Skip to content
Home » News » The small cities and towns booming from remote work

The small cities and towns booming from remote work

The small cities and towns booming from remote work

Excerpt from

At the tail end of a strict five-month-long lockdown in Santiago, Chile, a sprawling city of about seven million residents, Gonzalo Fuenzalida finally reached his breaking point with urban living. As the owner of Chile Nativo, a travel company that specialises in adventure, he’d always wanted his family to live closer to nature. So, in December 2020, they took a one-month exploratory trip to the woodsy resort town of Pucón, which lies in the shadow of a puffing volcano 780km (485mi) south of the Chilean capital. 

Three months later, Fuenzalida rented a house in Pucón near Lake Villarrica, where he and his wife now spend their free time biking, hiking and stand-up paddleboarding. Their seven-year-old son attends school in the neighbouring city of Villarrica, where Fuenzalida rents a two-metre by three-metre office to work. 

“In all senses,” he says, “our life has been better.” 

Of course, the move has not been without its challenges. The 56-year-old says internet speeds are nowhere near as fast as in Santiago, making it difficult to run his company from his home, which he says “lies in a black hole”. And he hasn’t exactly escaped from traffic, either, which can back up for hours during the area’s peak summer tourism season, especially now that the number of permanent residents has skyrocketed.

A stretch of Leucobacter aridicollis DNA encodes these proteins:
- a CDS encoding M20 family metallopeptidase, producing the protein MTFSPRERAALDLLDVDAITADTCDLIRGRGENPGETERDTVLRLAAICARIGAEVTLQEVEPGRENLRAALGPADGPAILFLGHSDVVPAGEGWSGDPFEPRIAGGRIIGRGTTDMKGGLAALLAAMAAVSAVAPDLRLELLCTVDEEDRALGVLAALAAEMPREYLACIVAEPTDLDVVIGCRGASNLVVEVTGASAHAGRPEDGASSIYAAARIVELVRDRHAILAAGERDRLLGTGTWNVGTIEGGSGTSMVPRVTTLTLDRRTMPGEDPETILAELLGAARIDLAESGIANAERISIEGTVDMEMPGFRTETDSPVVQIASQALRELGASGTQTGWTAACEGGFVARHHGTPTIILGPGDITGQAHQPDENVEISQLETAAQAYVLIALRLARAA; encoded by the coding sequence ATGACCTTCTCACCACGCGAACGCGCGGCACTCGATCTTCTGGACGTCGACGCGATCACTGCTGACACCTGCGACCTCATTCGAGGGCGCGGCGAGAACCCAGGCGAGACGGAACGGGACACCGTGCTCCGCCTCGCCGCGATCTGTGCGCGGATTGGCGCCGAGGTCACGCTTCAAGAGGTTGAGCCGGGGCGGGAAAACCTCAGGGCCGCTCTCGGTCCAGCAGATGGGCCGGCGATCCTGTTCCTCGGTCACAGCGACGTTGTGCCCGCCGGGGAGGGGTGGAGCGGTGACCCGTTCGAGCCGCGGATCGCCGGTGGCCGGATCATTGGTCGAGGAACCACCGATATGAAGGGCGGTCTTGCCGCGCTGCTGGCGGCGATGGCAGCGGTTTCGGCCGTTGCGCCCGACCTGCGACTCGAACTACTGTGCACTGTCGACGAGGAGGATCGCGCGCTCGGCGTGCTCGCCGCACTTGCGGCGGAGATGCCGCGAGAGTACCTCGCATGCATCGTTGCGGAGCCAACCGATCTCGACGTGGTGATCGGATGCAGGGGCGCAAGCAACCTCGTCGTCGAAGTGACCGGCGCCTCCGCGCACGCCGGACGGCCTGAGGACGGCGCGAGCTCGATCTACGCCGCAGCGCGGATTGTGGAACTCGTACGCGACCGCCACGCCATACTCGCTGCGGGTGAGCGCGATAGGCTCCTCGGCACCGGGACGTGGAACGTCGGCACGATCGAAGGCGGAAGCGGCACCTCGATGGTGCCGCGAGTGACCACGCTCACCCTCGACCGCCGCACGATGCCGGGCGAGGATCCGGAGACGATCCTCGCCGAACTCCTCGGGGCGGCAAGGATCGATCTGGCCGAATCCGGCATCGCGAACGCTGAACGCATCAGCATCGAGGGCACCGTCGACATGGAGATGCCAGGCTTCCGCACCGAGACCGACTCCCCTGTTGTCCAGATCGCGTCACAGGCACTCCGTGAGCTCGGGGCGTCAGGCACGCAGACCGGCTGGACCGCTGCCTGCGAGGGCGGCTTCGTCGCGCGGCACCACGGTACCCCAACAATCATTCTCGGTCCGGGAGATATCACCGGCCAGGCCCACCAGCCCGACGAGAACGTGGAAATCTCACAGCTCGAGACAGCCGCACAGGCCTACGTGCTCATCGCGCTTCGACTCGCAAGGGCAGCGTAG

Like Fuenzalida, more than 380,000 people migrated away from the Chilean capital during the first year of the pandemic. Most ended up in small towns and secondary cities like Pucón, with more space and greater natural amenities. It’s a phenomenon that has played out around the world, as workers shun major metropolitan areas – and their high costs of living – for less expensive rural areas that are more conducive to their lifestyles. 

Big-city problems? 

With the pandemic decoupling work and place, it’s now possible to live in areas that haven’t historically offered jobs for certain professionals. For some secondary cities and smaller towns, this presents an opportunity to reverse brain drain, counter aging populations and inject money into city coffers. 

But for others, this new trend has distorted housing markets, priced-out working-class residents and brought big city problems to small cities that were wholly unprepared for them.



Leave a Reply

Your email address will not be published. Required fields are marked *